My brother-in-law Tom bought a Honda Civic hybrid last fall. I spent this past weekend with him at a family reunion for his dad’s family in Michigan, and his hybrid was a subject of much interest from family members, all curious about the car’s performance during Tom’s drive from Minnesota. Tom always had the same response.

“I got in the car in Minnesota, and didn’t get out again until I was in Indiana. 550 miles on 11 gallons.” Everybody I saw him have the conversation with was impressed. I think they liked the looks of the car, too. I don’t think anyone buys a hybrid for the looks (Tesla electrics excluded), but the appearance has to reach a certain threshold. Considering these were people who grew up in a part of the country where Detroit and the Indy 500 have held large historic sway, I think their curiosity and enthusiasm for the hybrid was interesting (and good) to see.

So I had hybrids on the brain a bit already tonight when I got a fleeting glance at a billboard for a hybrid car. I knew this because it had, in large silver letters on the left-hand said of the ad, the word “HYBRID”. Above that were the words, “Rethink status”. I was immediately struck by that statement. Certainly, hybrids have had a certain cache for some time now, but this weekend was such a dramatic illustration of the concept for me. Several people, people who have a genuine interest in cars (and gas mileage, like anyone else who just arrived after driving many miles), specifically sought out the owner of the hybrid. Conspicuously, nobody at all asked about our Saturn wagon, which I now regard with contempt and disgust.

After pausing a moment to reflect on how squarely the billboard hit its target, I moved to the right-hand side of the ad. It had a picture of the car, a silver version of a sedan. Above that was a repetition of the “Rethink …” motif, but I wasn’t able to catch the last word, as I was merging onto a busy interstate.

I also wasn’t able to catch the make or model of the car, but I didn’t care about that as much as I did with what else the ad was going to ask me to Rethink. Ordinarily I wouldn’t have cared, but the synchronicity of the first statement with my recent experience gave the overall message exceptional credibility, and my interest was piqued.

I was going to be passing by the billboard again on my return trip, so I spent a few moments taking bets on what I thought or wanted it to be. Ultimately, I decided the board would/should probably ask me to “Rethink performance”. I noticed this weekend that the discussion always veered to what Tom’s hybrid had under the hood, whether it could go 100 mph, and so on. It came up later in some conversations than others, but it came up. And that’s fine for it to come up. But it’s probably a better indicator of hybrid acceptance if that’s the 8th question asked and not the 3rd, and that’s all about changing our perceptions of performance relating to things like top-end speed or overall vehicle size in relation to mpg, safety and investment value.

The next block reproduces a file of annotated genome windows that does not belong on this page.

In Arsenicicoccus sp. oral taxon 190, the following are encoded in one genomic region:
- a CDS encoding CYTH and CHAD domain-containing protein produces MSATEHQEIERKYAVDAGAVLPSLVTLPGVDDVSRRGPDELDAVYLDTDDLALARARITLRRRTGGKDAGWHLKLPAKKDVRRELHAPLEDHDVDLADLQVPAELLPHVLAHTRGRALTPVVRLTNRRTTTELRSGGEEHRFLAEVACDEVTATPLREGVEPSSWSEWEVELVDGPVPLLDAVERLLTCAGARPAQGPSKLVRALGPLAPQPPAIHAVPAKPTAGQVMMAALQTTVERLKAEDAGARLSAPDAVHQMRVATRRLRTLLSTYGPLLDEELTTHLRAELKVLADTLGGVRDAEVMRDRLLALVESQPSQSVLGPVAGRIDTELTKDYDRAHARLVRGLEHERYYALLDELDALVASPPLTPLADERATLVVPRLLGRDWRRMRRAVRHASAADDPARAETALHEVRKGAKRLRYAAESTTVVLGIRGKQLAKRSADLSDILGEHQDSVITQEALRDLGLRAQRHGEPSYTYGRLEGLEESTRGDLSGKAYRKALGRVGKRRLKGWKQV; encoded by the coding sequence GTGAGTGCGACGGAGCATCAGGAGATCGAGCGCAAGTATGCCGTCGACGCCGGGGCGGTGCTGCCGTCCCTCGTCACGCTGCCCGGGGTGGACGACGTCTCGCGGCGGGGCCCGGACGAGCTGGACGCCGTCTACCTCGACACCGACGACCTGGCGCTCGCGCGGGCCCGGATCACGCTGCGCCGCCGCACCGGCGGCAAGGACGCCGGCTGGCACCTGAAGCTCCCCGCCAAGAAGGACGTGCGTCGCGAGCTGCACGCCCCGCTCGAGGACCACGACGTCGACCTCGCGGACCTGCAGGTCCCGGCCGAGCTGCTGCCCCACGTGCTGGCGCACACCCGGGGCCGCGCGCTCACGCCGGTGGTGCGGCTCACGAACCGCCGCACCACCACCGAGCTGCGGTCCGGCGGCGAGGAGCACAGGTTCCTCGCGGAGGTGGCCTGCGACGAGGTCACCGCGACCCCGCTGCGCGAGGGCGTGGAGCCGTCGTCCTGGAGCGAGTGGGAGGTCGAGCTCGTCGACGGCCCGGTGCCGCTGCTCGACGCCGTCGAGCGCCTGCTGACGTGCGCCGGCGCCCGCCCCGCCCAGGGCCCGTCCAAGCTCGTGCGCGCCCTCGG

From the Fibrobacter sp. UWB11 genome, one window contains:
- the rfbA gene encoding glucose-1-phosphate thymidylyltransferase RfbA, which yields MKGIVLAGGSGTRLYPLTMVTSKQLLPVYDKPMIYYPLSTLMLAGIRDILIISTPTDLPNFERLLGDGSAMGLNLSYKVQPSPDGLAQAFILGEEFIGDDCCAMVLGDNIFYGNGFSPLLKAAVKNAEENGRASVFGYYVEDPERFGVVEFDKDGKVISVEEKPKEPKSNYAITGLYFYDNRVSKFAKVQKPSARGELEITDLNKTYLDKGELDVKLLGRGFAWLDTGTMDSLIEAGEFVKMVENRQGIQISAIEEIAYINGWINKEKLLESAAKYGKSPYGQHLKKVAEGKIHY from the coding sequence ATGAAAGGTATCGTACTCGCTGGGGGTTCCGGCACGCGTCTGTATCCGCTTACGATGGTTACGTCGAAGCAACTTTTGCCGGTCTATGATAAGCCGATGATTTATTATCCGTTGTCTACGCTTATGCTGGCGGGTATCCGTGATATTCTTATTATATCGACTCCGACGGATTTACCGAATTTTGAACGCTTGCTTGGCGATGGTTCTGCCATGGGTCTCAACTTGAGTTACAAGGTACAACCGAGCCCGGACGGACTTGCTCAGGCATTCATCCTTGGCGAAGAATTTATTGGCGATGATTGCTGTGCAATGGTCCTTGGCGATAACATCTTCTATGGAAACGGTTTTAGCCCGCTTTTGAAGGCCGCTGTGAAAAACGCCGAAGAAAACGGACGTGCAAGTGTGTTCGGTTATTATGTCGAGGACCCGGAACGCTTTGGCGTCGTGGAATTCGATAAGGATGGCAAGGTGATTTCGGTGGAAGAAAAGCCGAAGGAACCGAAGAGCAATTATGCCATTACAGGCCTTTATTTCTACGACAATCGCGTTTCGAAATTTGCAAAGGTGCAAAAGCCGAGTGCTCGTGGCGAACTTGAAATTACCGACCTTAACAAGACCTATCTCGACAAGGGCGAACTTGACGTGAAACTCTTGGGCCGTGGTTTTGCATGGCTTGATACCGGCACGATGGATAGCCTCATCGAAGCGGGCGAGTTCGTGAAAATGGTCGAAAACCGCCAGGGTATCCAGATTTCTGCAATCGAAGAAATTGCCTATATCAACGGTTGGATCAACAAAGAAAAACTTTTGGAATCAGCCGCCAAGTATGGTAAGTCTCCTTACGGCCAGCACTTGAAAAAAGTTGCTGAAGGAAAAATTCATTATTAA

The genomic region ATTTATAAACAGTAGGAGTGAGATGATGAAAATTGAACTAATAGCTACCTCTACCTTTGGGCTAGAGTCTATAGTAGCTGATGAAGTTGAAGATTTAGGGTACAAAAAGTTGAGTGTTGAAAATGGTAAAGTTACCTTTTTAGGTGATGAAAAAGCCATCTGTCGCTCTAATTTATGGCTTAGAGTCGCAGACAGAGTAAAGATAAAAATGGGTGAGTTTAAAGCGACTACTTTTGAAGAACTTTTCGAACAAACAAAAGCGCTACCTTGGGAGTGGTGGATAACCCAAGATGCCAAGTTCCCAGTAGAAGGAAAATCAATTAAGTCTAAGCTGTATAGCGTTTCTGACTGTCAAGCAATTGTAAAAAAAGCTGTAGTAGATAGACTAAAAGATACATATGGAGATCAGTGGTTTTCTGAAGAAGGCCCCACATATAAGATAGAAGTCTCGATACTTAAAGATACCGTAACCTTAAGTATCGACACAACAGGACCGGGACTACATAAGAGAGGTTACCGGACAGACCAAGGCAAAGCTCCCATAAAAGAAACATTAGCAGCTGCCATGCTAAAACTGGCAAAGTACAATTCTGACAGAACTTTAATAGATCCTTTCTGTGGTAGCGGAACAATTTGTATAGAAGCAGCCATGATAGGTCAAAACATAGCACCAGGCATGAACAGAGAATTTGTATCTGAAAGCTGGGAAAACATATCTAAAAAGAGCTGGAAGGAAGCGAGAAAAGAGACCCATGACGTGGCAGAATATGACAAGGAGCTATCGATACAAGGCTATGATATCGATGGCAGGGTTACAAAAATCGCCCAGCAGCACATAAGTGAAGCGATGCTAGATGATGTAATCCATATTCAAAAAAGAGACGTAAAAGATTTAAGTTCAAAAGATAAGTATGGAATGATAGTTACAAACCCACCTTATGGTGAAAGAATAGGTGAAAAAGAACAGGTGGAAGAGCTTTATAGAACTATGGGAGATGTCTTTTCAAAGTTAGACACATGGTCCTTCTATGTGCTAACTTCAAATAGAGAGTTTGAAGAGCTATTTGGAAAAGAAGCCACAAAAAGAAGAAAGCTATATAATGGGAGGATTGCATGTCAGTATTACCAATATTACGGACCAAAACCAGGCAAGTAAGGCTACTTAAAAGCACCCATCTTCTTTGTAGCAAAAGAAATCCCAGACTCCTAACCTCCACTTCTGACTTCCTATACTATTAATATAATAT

It turns out I wasn’t asked to Rethink performance. Good bet, since anyone buying gas is already coming around on the mpg side of things. Instead, the billboard asked me to “Rethink American”. I take their target message at face value, that hybrids and conservation should now be Core American Values. I thought it might have something to do with a supply chain or manufacturing setup that is somewhat globalized, which turns out to be the case, something I learned from the aptly-named Hatebunny.

Finally, the car was the Saturn Aura. I’m not at all a car buff, but there are a lot of interesting themes (about cars, rednecks, advertising) in the comment threads here.

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5 Responses to Hybrids

  1. We have a Civic Hybrid, and the real status (here in CA) comes from having special stickers that let us use the carpool lane at all times regardless of how many people are in the car. I definitely have noticed that out here people who used to drive BMWs or fancy SUVs have often adopted the Prius in the last couple years — it’s “safe” to buy without giving up your status as someone who drives a “status car.”

  2. pipelineblog says:

    I suspect the prices of some models might be artificially inflated simply to hit a certain price point that connotes “status”. The Aura is the cheapest one so far; it seems to me that once there’s something like price parity between the hybrid and non-hybrid cars themselves, it will be a no-brainer for most consumers.

  3. kelly says:

    Lexus and Toyota put out some $40K plus hybrids expressly for that purpose. Good for the environmental movement to change from purely acts of altruism and into legitimate market demand. Is my inner republican coming out? Now if we can just get corporate emissions into a similar track.

  4. David says:

    I am committed to buying a hybrid as my next car. However, I have three kids, so I need to think about space. The Ford Explorer is one option, but that only gets 25 MPH, tops… that seems to defeat the purpose. The Toyota Highlander is 32/27, but costs $32K, which is a bit much. The Lexus is about the same, except add on another $10K.

    The reality is we need a hybrid minivan. Apparently Toyota has three, two of which are only available in Japan. This is an area where the American automakers could take the lead, if they had the balls.

  5. notchris says:

    i have a prius also. at first i got a lot of novelty comments, now – notably at the pump – i get a lot of serious questions about it. i loved the story about Gore’s kid in the prius – my kids now want me to see if can get mine up to 103.

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